Last week’s exclusive content on CMO.com focused on some key changes that organisations must make to reach more customers with their marketing. No discussion of the development of marketing would be complete without mention of the vital role of digital. Digital transformation can be a difficult transition, but without it, many businesses are in danger of becoming irrelevant. Digital is no longer a nice addition to an organisation’s strategy; it is, as one of our contributors mentioned this past week, the water in which all organisations are swimming. Other key discussions this past week focused on the evolution of consumer taste in brand content, the space that branded content inhabits, and the role of data in an organisation’s pursuit of customer-centricity.
Paul Randle, Digital Capability Director at Brand Learning, touches on an insightful metaphor for the way brands relate to digital. Because so much of the world lives in the digital economy, a brand’s immersion in the digital world is vital to its marketing success. Randle describes digital as the sea in which all brands swim. The problem is that many brands are merely dipping their toes in the water by hiring a few experts. True immersion will require a brand to root its digital identity in every area of the organisation.
Last week’s CMO.com interview with Julia Porter, Director of Consumer Revenues at Guardian News and Media (GNM), highlights The Guardian’s success with marketing in the digital space with a 20% subscription increase in just two years. Porter discusses the differences between analogue and digital as well as the challenges that come with moving to digital. The Guardian strives to develop a culture that is data driven and comfortable with managing a large amount of data available to them. Porter has also pushed her organisation to focus on details and develop the single customer view, which she says is all about “modelling and profiling customer behaviour”.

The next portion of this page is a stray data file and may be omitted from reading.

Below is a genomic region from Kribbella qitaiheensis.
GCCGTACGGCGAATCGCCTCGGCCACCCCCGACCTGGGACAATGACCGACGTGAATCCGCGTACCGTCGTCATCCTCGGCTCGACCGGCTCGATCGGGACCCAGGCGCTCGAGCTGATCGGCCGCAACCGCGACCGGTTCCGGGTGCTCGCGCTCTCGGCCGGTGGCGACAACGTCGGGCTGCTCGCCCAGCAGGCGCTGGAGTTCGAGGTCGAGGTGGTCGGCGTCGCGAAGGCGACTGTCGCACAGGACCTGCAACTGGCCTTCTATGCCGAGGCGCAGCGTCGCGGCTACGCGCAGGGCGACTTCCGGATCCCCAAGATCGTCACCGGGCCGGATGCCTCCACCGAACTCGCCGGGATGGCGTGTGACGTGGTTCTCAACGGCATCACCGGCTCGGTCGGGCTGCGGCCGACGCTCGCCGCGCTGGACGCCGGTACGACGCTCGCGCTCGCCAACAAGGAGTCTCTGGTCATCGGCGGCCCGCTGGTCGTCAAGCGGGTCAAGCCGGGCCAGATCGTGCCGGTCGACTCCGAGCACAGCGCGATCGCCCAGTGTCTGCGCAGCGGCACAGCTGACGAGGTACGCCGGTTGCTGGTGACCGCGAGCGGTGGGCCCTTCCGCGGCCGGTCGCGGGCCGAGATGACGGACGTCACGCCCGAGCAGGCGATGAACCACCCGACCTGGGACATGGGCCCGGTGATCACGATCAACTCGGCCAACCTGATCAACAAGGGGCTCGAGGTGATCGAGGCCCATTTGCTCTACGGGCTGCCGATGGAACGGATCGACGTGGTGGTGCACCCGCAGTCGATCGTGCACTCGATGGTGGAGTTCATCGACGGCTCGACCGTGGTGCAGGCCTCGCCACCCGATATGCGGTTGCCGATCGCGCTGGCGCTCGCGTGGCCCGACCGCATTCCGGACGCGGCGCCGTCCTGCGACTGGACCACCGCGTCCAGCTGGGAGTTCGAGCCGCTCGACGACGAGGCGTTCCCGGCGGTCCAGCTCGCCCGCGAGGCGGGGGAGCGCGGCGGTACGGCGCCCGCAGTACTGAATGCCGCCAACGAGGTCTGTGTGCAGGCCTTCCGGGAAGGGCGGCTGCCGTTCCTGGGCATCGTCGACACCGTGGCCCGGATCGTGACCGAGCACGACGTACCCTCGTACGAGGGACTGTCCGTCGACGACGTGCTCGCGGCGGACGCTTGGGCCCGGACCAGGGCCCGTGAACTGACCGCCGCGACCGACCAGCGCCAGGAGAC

The CMO.com video highlight last week featured an interview with the charismatic Andreas Gall, Chief Technology Officer at Red Bull Media House. Gall believes that the days of branded content being restricted to advertising slots are over. He sees branded content being more integrated into prime-time programming and gives the example of his own organisation, which creates a lot of productions that “give wings to the ideas from people inside the master-brand”. He mentions the incredible leap from the edge of space made by Felix Baumgartner as a pivotal moment in the way media companies perceive branded content. It’s an evolution of branded content to being eye-level with media companies.
Tom Ollerton, Marketing and Innovation Director at We Are Social, demonstrates the ways in which consumers have evolved when it comes to the use of sex in marketing. While it can still be said that sex sells, consumers have become a bit more sophisticated. Today’s consumers require marketers to exercise a bit more thought. Ollerton uses the example of Abercrombie and Fitch to show that a brand’s use of highly sexualised imagery may increase sales in the short term, but may hurt the brand in the long run. Abercrombie and Fitch, after all, has had to change its approach to marketing to get people more focused on the product. Many consumers expect brands to produce good in the world, so sex in marketing must be used with a bit more care and calculation.
Shubhen Chitnis, Head of Digital Consulting at Tata Consultancy Services, ended the week by discussing the vital evolution organisations must embrace to be more customer-centric. Traditionally, CMOs and CIOs have kept to their own space within an organisation. But in today’s digital economy, customer-centricity requires marketing and IT professionals to join together. In the past, data plus analytics was a nice luxury to have, but no more. Chitnis calls for an alignment of the vision and strategies of CMOs and CIOs, and he uses the example of customer-centric businesses such as Amazon and Lego. He also gives some helpful tips on how to make the partnership work within an organisation.
We invite you to take some time this week to read and engage with our exclusive discussions on CMO.com with some of the industry’s top marketers. Please let us know what you think.